I’ve owned Ben Bagdikian‘s The Media Monopoly for some twenty years, and have only just managed to get around to reading it. The edition I own dates back to 1987; its analysis of the growing monopolies in media ownership and their pernicious effect on political life in the US ring truer than ever before. As I noted on Facebook this morning, it’s a “depressing read.” That mood is created by our knowledge that the situation now, in 2014, is only qualitatively and quantitatively worse.
Bagdikian’s analysis is comprehensive and his critiques plentiful. Today, I’m going to point you to just one component of his analysis of the worrying reflection of corporate values in American news:
Despite raised standards in journalism, American mainstream news is still heavily weighted in favor of corporate values, sometimes blatantly, but more often subtly in routine conventions widely accepted as “objective.” One is overdependence on official sources of news….[O]veremphasis on news from titled sources of power has occurred at the expense of of reporting “unofficial facts” and circumstances. In a dynamic and changing society, the voices of authority are seldom the first to acknowledge or even to know of new and disturbing developments. Officials can be wrong.
Overreliance on the official view of the world can contribute to social turbulence. Unable to attract serious media attention by conventional methods, unestablished groups have had to adopt melodramatic demonstrations that meet the other media standards of acceptable news–visible drama, conflict, and novelty. If they are sufficiently graphic, the news will report protests, demonstrations, marches, boycotts, and self-starvation in public places (though not always their underlying causes). But in the end, even that fails. Repeated melodrama ceases to be novel and goes unreported. Social malaise or injustice often are not known, by officialdom. Unreported or unpursued, these realities have periodically led to turbulent surprises–such as the social explosions that came after years of officially unacknowledged structural poverty, continuation of racial oppression [race riots in the 1960s], or damage from failed foreign policies [the revolution in Iran].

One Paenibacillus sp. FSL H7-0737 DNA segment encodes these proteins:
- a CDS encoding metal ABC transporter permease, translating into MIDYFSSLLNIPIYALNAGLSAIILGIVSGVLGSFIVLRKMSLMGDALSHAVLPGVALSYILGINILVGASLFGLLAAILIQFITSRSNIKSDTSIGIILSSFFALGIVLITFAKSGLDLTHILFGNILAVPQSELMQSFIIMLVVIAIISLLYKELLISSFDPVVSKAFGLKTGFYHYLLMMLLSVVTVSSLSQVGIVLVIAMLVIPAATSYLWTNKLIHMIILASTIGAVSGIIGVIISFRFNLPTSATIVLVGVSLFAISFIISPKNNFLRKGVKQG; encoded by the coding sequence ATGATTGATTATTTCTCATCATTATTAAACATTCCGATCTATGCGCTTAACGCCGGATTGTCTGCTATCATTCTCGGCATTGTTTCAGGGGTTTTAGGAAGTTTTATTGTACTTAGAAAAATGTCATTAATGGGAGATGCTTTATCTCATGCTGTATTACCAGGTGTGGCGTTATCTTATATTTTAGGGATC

Over the years, the exaggerated demand for official credentials in the news has given the main body of American news a strong conservative cast….Where there are not genuinely diverse voices in the media the result inevitably is an overemphasis on a picture of the world as seen by the authorities or as the authorities wish it to be.
Bagdikian’s critique certainly puts modern critiques of the blogger into perspective; they remain part of the trend alluded to above.
As I noted in my mini-review of David Coady‘s What to Believe Now: Applying Epistemology to Contemporary Issues, (Blackwell, 2012) his work, which offers a spirited defense of bloggers, rumors, and conspiracy theories in Chapters 4 (‘Rumors and Rumor Mongers’), 5 (‘Conspiracy Theories and Conspiracy Theorists’) and 6 (‘Blogosphere and Conventional Media’), is:
[U]nified by two closely related themes, the importance of free public channels of communication and dangers of overcredulous deference to formal authority.
Coady thus points out how our politics is impoverished by an epistemic virtue gone wrong: we seek to be conscientious believers but end up believing too little. Bagdikian’s prescient analysis finds adequate philosophical support here.